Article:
A senior’s first look into on-campus learning

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Photo Courtesy of npr.org

Hannah Lorenzo, Copy Chief

When the COVID-19 pandemic took place, the students’ goals for a productive and exciting last school year were put on hold indefinitely. On-campus learning was deemed unsafe, and students became used to the Zoom screens greeting them every morning as they socially distanced themselves from teachers and students. Until OHS announced their approval to bring students back to the campus, it was soon realized that the norm provided by a school schedule was going to change drastically.

Seniors, in particular, faced the first obstacles of heading back for on-campus learning, making the campus seem more spacious and less crowded than usual. With this more cautious approach of transitioning students from online to physical learning, it was more plausible for the seniors to follow the social distancing efforts as fewer students made the environment less imposing.

Stepping foot onto the OHS campus almost felt surreal as it felt like years had passed. Although the online shift for education created barriers that impeded in-person communication and social lives, it became the new norm for students of all grades. So, the seniors were akin to pioneers entering a new atmosphere in the midst of the pandemic, scoping out the perimeters and still wondering if health and safety are protected.

COVID-19 immediately made its presence known for the seniors who hesitantly walked into campus as they were surrounded by masks of all shapes and colors. After watching the news of outbreaks resulting from high schools’ campus reopenings, such as in Florida and Georgia, it can be said that seniors had the right to be hesitant and doubtful of the measures OHS was taking. Though some were back in the groove of things and chatted outside with friends, the growing distance between students continued to increase, and even the benches were limited to one person sitting at each one.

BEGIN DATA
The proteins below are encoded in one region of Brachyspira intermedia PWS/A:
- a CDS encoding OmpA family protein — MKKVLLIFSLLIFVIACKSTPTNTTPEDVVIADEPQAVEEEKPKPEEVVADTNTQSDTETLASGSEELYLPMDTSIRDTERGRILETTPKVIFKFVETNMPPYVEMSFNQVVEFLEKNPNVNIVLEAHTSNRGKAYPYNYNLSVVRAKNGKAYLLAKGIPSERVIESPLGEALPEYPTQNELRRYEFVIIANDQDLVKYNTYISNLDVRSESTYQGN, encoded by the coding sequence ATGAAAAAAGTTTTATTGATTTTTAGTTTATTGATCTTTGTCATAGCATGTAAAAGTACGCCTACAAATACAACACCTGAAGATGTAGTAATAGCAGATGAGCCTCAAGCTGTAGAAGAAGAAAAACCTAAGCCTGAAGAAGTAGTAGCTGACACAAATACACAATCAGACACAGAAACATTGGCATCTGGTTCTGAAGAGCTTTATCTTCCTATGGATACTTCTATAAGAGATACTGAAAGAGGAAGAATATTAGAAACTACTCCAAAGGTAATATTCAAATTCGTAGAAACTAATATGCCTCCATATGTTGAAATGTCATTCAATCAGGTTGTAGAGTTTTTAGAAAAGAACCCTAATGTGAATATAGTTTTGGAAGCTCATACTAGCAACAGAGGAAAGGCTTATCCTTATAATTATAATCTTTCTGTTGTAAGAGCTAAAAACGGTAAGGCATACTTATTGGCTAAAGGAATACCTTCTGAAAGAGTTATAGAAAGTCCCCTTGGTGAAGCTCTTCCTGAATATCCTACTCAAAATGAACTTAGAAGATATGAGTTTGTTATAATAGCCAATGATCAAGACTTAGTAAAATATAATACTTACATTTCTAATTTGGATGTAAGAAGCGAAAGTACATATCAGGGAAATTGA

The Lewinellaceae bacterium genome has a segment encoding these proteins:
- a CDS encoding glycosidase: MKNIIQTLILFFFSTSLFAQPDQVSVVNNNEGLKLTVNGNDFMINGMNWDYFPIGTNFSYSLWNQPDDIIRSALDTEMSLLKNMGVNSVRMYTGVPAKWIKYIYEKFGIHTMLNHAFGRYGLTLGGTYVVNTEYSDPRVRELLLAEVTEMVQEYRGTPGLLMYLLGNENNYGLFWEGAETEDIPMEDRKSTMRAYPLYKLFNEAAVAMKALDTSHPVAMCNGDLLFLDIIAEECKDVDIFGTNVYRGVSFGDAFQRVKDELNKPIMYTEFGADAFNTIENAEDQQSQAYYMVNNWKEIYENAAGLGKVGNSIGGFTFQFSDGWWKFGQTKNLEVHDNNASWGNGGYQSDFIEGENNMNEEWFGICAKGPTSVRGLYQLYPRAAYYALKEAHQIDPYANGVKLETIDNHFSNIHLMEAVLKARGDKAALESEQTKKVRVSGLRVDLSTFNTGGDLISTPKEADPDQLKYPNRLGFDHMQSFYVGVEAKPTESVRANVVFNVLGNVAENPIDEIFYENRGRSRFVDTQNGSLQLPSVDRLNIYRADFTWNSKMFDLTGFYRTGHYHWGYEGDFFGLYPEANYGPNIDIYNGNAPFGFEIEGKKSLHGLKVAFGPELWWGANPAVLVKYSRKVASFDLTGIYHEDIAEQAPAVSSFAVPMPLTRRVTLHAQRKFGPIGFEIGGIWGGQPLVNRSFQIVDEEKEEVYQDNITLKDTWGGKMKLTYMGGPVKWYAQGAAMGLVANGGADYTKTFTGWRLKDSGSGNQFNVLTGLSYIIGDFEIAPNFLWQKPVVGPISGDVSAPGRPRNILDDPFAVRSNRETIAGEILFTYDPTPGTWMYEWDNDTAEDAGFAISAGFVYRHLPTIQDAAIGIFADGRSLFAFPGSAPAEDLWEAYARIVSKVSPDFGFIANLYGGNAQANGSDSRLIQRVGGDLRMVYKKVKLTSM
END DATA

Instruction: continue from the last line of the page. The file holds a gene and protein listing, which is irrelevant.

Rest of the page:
The school environment could almost be described as frigid as the seniors began to adapt to the physical boundaries rather than the online norm. And it only intensified once the school bell rang. Along with the changes the school implemented for on-campus learning, the school schedule differed, as well. With the bell ringing 15 minutes before the start of classes, students have an extended amount of time to enter their classes in order to prevent large masses of people swarming into the buildings. This seems to be a positive change as in the years prior to the pandemic, it was always a struggle to maneuver around the multitude of students who moved at varying speeds under a five minute period.

One issue that the seniors first discovered was the counter-clockwise direction students had to walk for every school building. This procedure to limit crowding and ensure a smooth, one-way path for students has merit, but it is bothersome. When entering and exiting buildings, some students find annoyance in walking in a loop rather than take the other direction to get to their class, and the pathways to get back into the buildings feel longer than necessary, especially when a student has classes in the same building.